CBS is trying to lock up “CBS This Morning” co-host Gayle King to a new contract as the network is looking to her to be a pivotal player in a turnaround of the news division.
According to two people at the network with knowledge of the situation, King is in talks for a new deal that would more than double her current annual salary to around $12 million — putting her closer to the range of the morning anchors at ABC’s “Good Morning America” and NBC’s “Today.”
A contract at that price would make King, 64, the highest paid personality at CBS News by a wide margin. The division has shied away from big-money talent deals as it has been under budgetary constraints in recent years.
But CBS News President Susan Zirinsky was named in January to succeed David Rhodes with a mandate to restore some of the luster to the storied division that has seen its daily morning and evening programs slump in the ratings. Keeping King — who has made noise with news-making exclusive interviews of late — is Zirinsky’s first challenge and a major priority.
King’s current contract is up at the end of the year, but the network would like a deal done sooner than later. CBS is said to have competition from ABC, according to several industry executives who say the Walt Disney Co.-owned network wants to add King to its anchor team on “Good Morning America.”
A representative for CBS News declined to comment on King’s contract situation. ABC News had no official comment, but an executive speaking on the condition of anonymity said, “If someone as talented as Gayle became available, who wouldn’t have that conversation?”
In a recent interview with the Hollywood Reporter, King did not go into detail on her contract status but said it was “very flattering to hear” about ABC’s interest. “I think it’s kind of foolish to predict the future,” she added.
The timing of the talks could hardly be better for King. She has scored a series of exclusive interviews in recent weeks, including this week’s explosive sit-down with embattled music superstar R. Kelly, who vehemently denied the sexual abuse charges he is facing.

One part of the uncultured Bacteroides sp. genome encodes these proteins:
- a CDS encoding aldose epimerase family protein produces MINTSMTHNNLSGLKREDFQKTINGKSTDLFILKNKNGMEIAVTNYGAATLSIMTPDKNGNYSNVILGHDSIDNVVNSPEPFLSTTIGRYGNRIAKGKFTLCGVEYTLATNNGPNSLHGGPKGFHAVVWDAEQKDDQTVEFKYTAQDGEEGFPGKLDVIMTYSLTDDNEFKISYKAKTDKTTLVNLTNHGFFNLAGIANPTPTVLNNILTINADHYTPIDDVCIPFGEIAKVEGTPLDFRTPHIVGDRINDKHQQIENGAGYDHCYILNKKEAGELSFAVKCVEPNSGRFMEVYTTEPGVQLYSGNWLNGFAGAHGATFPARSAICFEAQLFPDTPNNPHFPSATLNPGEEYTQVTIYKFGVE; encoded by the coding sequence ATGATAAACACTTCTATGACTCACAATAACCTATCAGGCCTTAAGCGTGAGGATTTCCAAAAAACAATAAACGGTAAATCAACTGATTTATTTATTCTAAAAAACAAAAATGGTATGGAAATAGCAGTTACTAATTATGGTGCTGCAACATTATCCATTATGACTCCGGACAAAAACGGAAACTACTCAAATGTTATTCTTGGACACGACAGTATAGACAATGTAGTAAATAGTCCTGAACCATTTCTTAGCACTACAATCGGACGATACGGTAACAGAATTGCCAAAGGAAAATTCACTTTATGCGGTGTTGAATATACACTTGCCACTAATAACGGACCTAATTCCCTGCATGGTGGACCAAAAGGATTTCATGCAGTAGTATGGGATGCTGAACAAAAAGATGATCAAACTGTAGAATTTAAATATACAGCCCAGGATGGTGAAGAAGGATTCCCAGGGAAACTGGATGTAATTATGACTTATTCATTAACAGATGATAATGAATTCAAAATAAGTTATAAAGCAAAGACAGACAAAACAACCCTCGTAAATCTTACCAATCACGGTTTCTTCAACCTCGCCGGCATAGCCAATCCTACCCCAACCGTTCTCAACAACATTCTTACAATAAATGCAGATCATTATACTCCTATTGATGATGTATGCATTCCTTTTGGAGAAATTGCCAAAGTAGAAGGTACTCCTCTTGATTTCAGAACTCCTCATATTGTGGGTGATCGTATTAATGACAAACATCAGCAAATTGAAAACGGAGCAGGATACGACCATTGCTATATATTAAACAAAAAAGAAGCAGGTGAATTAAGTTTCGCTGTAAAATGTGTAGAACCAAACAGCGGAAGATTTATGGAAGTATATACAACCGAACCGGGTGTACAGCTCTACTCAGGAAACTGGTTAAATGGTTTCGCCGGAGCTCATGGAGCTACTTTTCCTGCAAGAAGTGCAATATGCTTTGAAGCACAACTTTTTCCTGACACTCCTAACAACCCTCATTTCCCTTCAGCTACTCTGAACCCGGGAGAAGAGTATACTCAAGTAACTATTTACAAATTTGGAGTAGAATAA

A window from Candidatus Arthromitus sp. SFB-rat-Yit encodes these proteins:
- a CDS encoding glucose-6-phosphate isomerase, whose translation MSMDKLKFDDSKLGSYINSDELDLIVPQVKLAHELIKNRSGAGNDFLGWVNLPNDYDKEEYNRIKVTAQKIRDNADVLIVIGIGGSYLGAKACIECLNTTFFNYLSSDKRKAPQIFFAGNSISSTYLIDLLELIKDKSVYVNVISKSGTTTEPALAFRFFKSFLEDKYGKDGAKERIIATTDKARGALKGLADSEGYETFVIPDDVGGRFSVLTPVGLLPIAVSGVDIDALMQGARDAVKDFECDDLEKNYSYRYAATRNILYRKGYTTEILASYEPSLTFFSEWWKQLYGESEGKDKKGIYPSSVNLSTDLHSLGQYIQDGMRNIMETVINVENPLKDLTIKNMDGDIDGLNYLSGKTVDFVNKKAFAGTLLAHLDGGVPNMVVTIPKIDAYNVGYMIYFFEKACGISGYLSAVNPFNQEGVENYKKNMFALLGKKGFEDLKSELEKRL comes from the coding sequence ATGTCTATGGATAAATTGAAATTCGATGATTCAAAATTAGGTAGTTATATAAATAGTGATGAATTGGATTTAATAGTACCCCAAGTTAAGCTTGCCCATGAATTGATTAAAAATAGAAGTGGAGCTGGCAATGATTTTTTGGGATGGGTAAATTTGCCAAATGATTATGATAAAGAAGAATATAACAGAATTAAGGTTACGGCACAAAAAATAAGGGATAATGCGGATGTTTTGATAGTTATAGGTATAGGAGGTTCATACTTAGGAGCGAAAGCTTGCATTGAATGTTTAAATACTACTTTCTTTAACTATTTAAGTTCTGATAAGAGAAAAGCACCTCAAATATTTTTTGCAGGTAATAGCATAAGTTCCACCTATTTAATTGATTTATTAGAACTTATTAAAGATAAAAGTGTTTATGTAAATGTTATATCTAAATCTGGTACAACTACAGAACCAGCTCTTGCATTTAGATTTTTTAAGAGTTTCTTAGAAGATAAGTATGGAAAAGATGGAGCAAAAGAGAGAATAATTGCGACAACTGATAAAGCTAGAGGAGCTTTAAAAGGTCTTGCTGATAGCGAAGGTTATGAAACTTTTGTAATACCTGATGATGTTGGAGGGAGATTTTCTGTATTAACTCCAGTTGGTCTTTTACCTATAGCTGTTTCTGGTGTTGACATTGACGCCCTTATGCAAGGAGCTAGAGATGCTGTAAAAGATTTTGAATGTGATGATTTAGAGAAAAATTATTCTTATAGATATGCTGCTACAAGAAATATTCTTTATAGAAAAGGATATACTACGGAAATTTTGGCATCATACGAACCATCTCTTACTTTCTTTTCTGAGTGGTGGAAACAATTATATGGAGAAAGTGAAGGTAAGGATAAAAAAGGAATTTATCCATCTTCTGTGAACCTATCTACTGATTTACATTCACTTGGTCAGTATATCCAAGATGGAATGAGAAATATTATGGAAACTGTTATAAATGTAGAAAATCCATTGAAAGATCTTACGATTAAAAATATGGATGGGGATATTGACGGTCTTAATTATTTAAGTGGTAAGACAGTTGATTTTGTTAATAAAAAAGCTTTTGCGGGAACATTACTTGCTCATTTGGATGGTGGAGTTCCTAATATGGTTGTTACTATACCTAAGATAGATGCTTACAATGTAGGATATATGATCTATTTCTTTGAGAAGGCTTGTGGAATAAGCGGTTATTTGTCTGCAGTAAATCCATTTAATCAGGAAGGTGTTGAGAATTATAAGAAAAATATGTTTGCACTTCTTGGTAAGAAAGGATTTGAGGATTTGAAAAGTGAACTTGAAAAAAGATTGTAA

A video clip of King keeping a cool demeanor while Kelly went into an unhinged rage went viral after it aired Wednesday on “CBS This Morning.” Interest in the interview has led the network to air an extended version of it in a prime-time special on Friday. King spent a total of 80 minutes interviewing Kelly and spoke with his two live-in female companions as well.
The Kelly interview added to a string of exclusives King has scored for “CBS This Morning.” She had the first TV conversation with Virginia Gov. Ralph Northam following the scandal over a photo on his medical school yearbook page showing students in blackface and a Ku Klux Klan robe.
She also interviewed Michael Jackson’s family members who sued to stop the airing of the HBO documentary “Leaving Neverland,” which detailed the pop legend’s alleged sexual relationships with children.
King’s interviews — which have been featured across several CBS News programs and its digital channel — are an example of Zirinsky’s strategy to aggressively pursue exclusives and feature them prominently so that the network’s journalism can be part of the national conversation.
While there is time on King’s deal, CBS wants a new commitment in place sooner than later. People familiar with Zirinsky’s thinking said she wants to secure King’s position at “CBS This Morning” — which brings in around $90 million in profit for the news division — and allow the flexibility to make other moves.
There have been discussions about moving “CBS This Morning” co-host Norah O’Donnell to the anchor chair at “CBS Evening News,” replacing Jeff Glor. But there is a reluctance to make that transition without securing King, as too much change could be disruptive to the morning audience’s viewing habit.
“Pieces are going to get moved around the chessboard but nailing Gail down is where everything starts,” said one person familiar with the discussions.
“CBS This Morning” was a network news success story after it launched in 2012. With the team of Charlie Rose, O’Donnell and King, the program saw audience levels rise over five straight years while its competitors hit record lows.
The successful trio was split up after Rose was fired in November 2017 following a report that a number of women who worked on his PBS talk show accused him of sexual harassment. Rose is also being sued by three former CBS News employees who say they were harassed by him while working on the morning program.
“CBS This Morning” went into a ratings tailspin after Rose’s departure as many viewers were tuning into the program for his gravitas and on-air connection he had with co-hosts King and O’Donnell. Rose was replaced by John Dickerson, who had been successful as moderator of the Washington-based public affairs program “Face the Nation.” The network also added a fourth co-host, Bianna Golodryga, to the program.
(Article written by Stephen Battaglio)